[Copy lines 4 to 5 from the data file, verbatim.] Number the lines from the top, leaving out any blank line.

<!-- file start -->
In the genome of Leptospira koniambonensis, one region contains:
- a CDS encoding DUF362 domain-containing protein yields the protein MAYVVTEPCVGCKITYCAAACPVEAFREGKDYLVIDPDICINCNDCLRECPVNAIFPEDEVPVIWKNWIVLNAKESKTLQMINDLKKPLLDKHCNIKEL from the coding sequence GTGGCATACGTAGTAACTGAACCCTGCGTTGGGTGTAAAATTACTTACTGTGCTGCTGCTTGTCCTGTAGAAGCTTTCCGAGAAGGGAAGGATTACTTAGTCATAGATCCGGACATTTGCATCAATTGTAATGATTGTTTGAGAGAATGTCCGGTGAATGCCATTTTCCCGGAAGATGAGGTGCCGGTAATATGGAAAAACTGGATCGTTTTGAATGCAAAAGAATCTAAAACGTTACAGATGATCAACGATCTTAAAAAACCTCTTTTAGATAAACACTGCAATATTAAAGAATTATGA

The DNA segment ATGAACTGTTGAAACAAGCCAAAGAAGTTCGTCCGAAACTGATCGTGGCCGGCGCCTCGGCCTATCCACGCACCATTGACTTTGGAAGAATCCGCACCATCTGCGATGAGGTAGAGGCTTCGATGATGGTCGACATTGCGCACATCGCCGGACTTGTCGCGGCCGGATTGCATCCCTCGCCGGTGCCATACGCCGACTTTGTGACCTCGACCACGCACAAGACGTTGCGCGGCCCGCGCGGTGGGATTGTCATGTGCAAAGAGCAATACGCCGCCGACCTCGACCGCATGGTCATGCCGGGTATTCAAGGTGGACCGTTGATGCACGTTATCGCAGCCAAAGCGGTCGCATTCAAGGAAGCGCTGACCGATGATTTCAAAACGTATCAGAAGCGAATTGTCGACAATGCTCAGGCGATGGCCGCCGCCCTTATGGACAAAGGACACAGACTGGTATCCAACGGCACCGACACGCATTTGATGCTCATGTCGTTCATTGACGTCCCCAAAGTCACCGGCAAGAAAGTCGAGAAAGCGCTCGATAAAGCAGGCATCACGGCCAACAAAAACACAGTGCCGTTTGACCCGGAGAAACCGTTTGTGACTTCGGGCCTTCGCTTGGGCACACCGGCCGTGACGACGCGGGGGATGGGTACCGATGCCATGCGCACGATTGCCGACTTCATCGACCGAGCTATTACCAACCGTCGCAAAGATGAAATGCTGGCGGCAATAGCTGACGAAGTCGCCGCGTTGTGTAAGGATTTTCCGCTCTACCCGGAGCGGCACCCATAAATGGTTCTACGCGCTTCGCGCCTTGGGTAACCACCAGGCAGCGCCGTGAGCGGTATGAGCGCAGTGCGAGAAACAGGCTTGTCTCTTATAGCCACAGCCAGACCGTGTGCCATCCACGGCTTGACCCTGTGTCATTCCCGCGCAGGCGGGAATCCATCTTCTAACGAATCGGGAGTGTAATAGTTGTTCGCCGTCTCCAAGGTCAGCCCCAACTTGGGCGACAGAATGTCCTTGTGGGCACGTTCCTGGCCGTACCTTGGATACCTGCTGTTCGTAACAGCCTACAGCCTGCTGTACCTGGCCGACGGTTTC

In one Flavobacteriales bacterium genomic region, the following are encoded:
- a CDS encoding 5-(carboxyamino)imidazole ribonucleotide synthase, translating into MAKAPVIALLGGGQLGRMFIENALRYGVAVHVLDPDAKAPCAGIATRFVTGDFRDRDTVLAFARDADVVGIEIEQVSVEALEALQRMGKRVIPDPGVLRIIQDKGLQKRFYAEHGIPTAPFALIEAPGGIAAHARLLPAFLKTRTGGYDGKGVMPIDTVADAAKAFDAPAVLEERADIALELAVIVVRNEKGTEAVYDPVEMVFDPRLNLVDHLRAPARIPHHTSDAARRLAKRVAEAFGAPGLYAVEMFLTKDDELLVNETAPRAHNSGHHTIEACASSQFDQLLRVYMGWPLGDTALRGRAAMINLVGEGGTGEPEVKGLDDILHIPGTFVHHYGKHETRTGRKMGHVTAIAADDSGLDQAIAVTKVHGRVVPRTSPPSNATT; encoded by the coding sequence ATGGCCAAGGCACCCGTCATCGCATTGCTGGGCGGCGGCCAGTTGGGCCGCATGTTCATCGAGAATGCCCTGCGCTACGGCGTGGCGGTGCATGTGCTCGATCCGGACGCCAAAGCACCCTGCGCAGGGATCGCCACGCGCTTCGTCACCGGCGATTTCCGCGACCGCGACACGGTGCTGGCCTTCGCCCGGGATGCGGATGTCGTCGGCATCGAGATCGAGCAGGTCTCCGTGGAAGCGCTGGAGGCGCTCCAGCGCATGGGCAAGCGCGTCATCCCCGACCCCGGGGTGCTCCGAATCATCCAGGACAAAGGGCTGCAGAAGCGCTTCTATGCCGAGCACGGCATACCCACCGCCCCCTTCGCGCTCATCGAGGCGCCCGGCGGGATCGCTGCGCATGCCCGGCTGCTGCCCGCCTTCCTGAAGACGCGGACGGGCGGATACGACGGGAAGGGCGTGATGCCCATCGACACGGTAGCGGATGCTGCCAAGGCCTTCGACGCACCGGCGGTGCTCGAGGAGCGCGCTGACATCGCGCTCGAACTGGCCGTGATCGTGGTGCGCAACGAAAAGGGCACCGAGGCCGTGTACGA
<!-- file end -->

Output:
In one Flavobacteriales bacterium genomic region, the following are encoded:
- a CDS encoding 5-(carboxyamino)imidazole ribonucleotide synthase, translating into MAKAPVIALLGGGQLGRMFIENALRYGVAVHVLDPDAKAPCAGIATRFVTGDFRDRDTVLAFARDADVVGIEIEQVSVEALEALQRMGKRVIPDPGVLRIIQDKGLQKRFYAEHGIPTAPFALIEAPGGIAAHARLLPAFLKTRTGGYDGKGVMPIDTVADAAKAFDAPAVLEERADIALELAVIVVRNEKGTEAVYDPVEMVFDPRLNLVDHLRAPARIPHHTSDAARRLAKRVAEAFGAPGLYAVEMFLTKDDELLVNETAPRAHNSGHHTIEACASSQFDQLLRVYMGWPLGDTALRGRAAMINLVGEGGTGEPEVKGLDDILHIPGTFVHHYGKHETRTGRKMGHVTAIAADDSGLDQAIAVTKVHGRVVPRTSPPSNATT; encoded by the coding sequence ATGGCCAAGGCACCCGTCATCGCATTGCTGGGCGGCGGCCAGTTGGGCCGCATGTTCATCGAGAATGCCCTGCGCTACGGCGTGGCGGTGCATGTGCTCGATCCGGACGCCAAAGCACCCTGCGCAGGGATCGCCACGCGCTTCGTCACCGGCGATTTCCGCGACCGCGACACGGTGCTGGCCTTCGCCCGGGATGCGGATGTCGTCGGCATCGAGATCGAGCAGGTCTCCGTGGAAGCGCTGGAGGCGCTCCAGCGCATGGGCAAGCGCGTCATCCCCGACCCCGGGGTGCTCCGAATCATCCAGGACAAAGGGCTGCAGAAGCGCTTCTATGCCGAGCACGGCATACCCACCGCCCCCTTCGCGCTCATCGAGGCGCCCGGCGGGATCGCTGCGCATGCCCGGCTGCTGCCCGCCTTCCTGAAGACGCGGACGGGCGGATACGACGGGAAGGGCGTGATGCCCATCGACACGGTAGCGGATGCTGCCAAGGCCTTCGACGCACCGGCGGTGCTCGAGGAGCGCGCTGACATCGCGCTCGAACTGGCCGTGATCGTGGTGCGCAACGAAAAGGGCACCGAGGCCGTGTACGA